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Create a Winning Strategy for Your Awareness Program

Create a Winning Strategy for Your Awareness Program
Create a Winning Strategy for Your Awareness Program 

By Lew McCreary
October 2006

Since this magazine's inception, our CSO friends and sources have 
bemoaned the prevalence, throughout the enterprise, of wrong-headed 
views on what constitutes an excellent security mission and program. 
Frequently, the complaints have pointed explicitly to the upper 
organizational reaches CEOs, other O's, boards of directors. But the 
problem of wrong-headed notions about security in general is often 
acknowledged to be both deep and widespread.

Some years ago, CSO interviewed famously colorful consultant Thornton 
May (see "Why Security Needs to Blow Its Own Horn," May generalized about security 
executives: "These guys are gifted nonbranders! They couldn't sell water 
to a man on fire!"

We beg to differ. There is plenty that lies beyond a CSO's direct 
control. But we are here to tell you this: One thing CSOs do have 
control over, and accountability for, is the way the security program is 
perceived and understood within the enterprise. It all boils down to 
awareness, which is built through patient and relentless education and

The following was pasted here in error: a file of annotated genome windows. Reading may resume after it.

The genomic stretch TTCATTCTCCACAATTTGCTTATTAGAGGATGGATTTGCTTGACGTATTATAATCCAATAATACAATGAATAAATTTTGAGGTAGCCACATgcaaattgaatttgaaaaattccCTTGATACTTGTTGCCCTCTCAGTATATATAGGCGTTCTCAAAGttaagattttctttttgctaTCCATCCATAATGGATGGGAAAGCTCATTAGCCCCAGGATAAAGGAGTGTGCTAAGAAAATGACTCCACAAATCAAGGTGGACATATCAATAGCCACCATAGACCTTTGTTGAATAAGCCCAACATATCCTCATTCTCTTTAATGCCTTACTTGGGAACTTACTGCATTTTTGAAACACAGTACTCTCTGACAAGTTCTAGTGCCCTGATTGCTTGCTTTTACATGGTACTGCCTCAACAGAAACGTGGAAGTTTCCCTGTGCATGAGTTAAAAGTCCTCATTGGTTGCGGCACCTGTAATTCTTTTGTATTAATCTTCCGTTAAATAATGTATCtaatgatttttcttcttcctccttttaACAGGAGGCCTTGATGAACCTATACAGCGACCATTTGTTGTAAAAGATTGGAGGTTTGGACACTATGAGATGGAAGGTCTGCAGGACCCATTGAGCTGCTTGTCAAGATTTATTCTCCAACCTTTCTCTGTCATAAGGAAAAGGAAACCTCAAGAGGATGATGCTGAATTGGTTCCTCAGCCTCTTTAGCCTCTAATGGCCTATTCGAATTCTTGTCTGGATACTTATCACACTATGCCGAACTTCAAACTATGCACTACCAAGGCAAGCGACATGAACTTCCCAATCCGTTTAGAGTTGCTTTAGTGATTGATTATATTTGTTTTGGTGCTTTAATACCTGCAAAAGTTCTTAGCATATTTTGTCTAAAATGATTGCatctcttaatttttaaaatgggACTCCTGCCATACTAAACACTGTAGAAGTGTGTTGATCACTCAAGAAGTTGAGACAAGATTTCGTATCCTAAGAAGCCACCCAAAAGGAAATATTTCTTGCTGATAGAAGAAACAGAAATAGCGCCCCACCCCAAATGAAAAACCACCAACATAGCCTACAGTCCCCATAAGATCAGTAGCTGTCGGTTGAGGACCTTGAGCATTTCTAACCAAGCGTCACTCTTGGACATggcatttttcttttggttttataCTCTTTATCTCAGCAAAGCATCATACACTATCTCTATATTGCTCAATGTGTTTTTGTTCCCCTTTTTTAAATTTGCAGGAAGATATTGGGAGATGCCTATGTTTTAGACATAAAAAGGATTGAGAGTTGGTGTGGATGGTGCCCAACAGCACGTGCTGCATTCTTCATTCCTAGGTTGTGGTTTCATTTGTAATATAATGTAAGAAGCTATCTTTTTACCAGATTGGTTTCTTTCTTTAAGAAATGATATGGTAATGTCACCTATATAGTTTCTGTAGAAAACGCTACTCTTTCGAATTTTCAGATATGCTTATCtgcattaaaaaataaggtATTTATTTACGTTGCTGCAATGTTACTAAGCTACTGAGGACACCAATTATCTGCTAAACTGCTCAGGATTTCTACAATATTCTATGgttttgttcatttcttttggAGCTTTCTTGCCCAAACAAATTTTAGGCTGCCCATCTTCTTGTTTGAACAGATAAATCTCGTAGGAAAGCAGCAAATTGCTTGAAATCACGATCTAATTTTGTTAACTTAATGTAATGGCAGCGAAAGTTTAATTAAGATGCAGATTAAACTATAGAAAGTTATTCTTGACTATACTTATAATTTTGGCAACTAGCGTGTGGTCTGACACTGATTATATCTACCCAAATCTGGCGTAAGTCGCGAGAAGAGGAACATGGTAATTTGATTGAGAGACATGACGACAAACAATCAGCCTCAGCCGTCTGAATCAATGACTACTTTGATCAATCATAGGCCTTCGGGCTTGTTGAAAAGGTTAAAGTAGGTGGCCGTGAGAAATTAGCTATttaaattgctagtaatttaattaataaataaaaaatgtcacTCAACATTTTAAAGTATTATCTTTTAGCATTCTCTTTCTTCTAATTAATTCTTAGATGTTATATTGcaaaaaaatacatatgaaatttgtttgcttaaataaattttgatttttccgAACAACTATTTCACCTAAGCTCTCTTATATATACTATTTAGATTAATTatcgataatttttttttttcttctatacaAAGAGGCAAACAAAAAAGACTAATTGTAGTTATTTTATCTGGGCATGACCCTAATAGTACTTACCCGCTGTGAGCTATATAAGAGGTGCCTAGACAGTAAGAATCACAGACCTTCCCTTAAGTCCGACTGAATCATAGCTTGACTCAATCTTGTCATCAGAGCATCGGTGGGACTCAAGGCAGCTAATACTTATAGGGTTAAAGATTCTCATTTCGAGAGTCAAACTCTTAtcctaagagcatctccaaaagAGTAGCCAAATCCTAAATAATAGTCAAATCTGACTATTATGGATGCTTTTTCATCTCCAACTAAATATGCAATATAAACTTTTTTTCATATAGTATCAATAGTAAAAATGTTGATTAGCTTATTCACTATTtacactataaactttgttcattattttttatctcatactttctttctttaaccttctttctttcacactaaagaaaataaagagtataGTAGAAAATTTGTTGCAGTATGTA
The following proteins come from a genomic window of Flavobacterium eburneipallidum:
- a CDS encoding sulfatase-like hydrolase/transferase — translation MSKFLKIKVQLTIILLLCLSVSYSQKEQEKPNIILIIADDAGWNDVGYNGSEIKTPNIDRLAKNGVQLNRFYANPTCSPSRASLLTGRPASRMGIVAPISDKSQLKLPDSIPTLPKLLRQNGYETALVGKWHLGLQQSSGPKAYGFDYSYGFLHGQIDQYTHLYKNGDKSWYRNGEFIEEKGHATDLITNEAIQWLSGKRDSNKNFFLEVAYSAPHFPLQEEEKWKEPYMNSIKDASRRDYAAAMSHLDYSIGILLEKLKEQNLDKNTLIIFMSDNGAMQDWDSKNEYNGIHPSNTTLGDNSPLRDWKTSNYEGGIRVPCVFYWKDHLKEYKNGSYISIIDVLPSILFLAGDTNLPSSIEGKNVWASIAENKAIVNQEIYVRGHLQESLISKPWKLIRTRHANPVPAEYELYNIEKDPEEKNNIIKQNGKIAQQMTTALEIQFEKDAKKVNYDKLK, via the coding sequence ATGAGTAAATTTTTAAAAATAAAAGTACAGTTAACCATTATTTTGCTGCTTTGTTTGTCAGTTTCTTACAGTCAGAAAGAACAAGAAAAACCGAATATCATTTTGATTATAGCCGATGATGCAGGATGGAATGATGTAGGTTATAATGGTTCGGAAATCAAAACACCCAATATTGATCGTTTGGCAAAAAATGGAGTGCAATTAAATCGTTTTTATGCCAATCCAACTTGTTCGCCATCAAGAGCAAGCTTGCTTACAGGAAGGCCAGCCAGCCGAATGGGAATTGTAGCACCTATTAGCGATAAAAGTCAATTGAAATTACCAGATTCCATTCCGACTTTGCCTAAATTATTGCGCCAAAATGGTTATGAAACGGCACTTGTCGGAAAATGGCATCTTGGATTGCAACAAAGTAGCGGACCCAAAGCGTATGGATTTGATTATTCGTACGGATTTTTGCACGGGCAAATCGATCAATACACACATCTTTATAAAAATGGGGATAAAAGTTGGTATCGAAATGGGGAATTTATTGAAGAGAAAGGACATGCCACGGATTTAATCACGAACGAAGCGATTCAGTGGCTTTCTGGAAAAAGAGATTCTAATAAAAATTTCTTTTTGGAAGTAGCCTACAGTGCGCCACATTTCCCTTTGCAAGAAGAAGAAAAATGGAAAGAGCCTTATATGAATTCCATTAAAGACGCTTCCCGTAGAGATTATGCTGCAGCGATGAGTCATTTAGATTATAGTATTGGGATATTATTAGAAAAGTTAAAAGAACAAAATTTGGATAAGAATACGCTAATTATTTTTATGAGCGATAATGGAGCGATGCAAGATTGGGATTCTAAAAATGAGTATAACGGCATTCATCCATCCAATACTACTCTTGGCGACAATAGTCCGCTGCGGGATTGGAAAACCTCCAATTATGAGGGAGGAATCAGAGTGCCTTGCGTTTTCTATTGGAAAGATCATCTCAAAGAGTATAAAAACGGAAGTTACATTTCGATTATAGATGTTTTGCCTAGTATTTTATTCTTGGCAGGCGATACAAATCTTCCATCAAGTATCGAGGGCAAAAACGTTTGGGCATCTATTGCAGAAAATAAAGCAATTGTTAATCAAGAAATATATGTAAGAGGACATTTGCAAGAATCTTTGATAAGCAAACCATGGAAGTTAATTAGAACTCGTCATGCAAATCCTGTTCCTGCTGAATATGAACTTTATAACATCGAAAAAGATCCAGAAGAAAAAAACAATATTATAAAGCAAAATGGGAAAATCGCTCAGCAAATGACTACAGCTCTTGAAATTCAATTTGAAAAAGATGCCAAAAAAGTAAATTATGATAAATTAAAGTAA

marketingyes, marketingabout the importance of security as both the 
guardian and enabler of core business value.

An aggressive, well-designed and -executed security awareness program 
can help to transform the business culture, increase overall security 
program effectiveness and present the "brand" of the security function 
in a more positive, business-focused light. It can also help the 
security executive "sell up" to senior management and achieve the 
elusive goal of tight integration between business strategy and security 

CSO and the CSO Executive Council, an affiliated professional group, 
recently conducted an online survey aimed at gauging the current state 
and prevalence of awareness programs. Though training is certainly a 
subset, our survey defined formal security awareness programs as those 
that go beyond the basic training of newly hired employees to educate 
them about the organization's policies and procedures. Our definition 
cast awareness initiatives as more in line with a full and timely 
security curriculum, delivered toand sometimes beyondthe enterprise in a 
variety of ways, and embodying many of the features of a highly 
effective marketing campaign.

The results of our survey are mainly encouraging, showing that a vast 
majority of respondents are more than ready to bottle and sell water in 
the hopes of making combustion of all kinds much less likely.

First, 74 percent of our 168 respondents said they have formal awareness 
programs in place that are at least one year old, though such programs 
range in maturity. Of these, 27 percent said they have young programs 
that are between one and two years old; that was the most popular 
answer. Of the remaining respondents, 18 percent were planning to launch 
a program. Only 8 percent did not have plans for an awareness program.

Existing awareness programs target, in varying degrees, multiple 
constituenciesfrom boards of directors to senior executives to 
rank-and-file employees and even, sometimes, outward to trading partners 
and customers. Boards of directors (50 mentions) were in nearly a dead